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The European High Performance Computing Joint Undertaking (EuroHPC JU)

High-Fidelity Simulation of Contra-Rotating Propellers

Allocated Resources (in node hours)
MeluXina CPU
System Partition
7 July 2023 - 6 July 2024
Allocation Period

Contra-rotating propellers aim at improved performance, in comparison with the conventional design of isolated propellers. Part of the tangential momentum gained by the flow through the front propeller is indeed recovered to produce additional thrust by the rear propeller. In this sense, contra-rotating propellers can be considered an energy-saving device, having the purpose of improving the efficiency and reducing the environmental impact of shipping.

Unfortunately, very little is known about the complex flow physics of this interesting technology, as demonstrated by the limited literature currently available on the subject. Performing physical experiments is challenging and expensive, even more than for conventional propellers.

Computational fluid dynamics is a powerful tool to complement their results. However, high-fidelity simulations are required to reproduce accurately the flow physics of this class of propellers, resulting in the need of huge computational resources on Tier-0 supercomputers, at the forefront of the current capabilities.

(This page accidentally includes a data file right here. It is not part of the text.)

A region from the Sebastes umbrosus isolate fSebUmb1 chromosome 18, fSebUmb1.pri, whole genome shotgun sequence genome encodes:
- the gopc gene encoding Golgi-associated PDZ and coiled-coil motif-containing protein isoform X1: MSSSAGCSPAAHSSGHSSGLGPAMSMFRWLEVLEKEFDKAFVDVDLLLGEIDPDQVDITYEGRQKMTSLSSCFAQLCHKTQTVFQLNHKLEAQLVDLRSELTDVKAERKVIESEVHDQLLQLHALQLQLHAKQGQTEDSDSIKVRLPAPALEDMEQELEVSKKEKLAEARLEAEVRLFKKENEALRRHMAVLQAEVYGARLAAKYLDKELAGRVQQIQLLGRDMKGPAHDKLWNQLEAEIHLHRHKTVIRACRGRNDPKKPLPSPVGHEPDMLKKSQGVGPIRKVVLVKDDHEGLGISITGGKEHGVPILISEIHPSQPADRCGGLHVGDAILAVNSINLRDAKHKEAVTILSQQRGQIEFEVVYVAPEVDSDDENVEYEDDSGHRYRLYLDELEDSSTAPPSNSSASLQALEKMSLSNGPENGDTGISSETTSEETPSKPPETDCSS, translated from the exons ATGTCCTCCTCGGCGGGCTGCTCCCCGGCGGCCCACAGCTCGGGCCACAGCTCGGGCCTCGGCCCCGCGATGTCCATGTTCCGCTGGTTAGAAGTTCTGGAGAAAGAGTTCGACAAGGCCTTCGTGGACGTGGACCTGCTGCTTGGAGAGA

For instance, the interaction between the tip vortices shed by the two propellers plays a crucial role in the process of instability of the whole wake system and the resulting wake signature, in terms of turbulence statistics and hydro-acoustics.

An improved insight is required, for the best exploitation of this technology by engineers through optimal design solutions. In this project high-fidelity, state-of-the-art fluid dynamic simulations on a computational grid consisting of 7.2 billion points will be conducted on a system of two contra-rotating propellers, for which detailed physical experiments are already available for validation purposes. For comparison, also simulations of the isolated front and rear propellers working alone will be performed. They will help us isolating the effect of the mutual interaction between the two propellers on performance, turbulence, dynamics of the major vortices, wake instability and hydro-acoustics.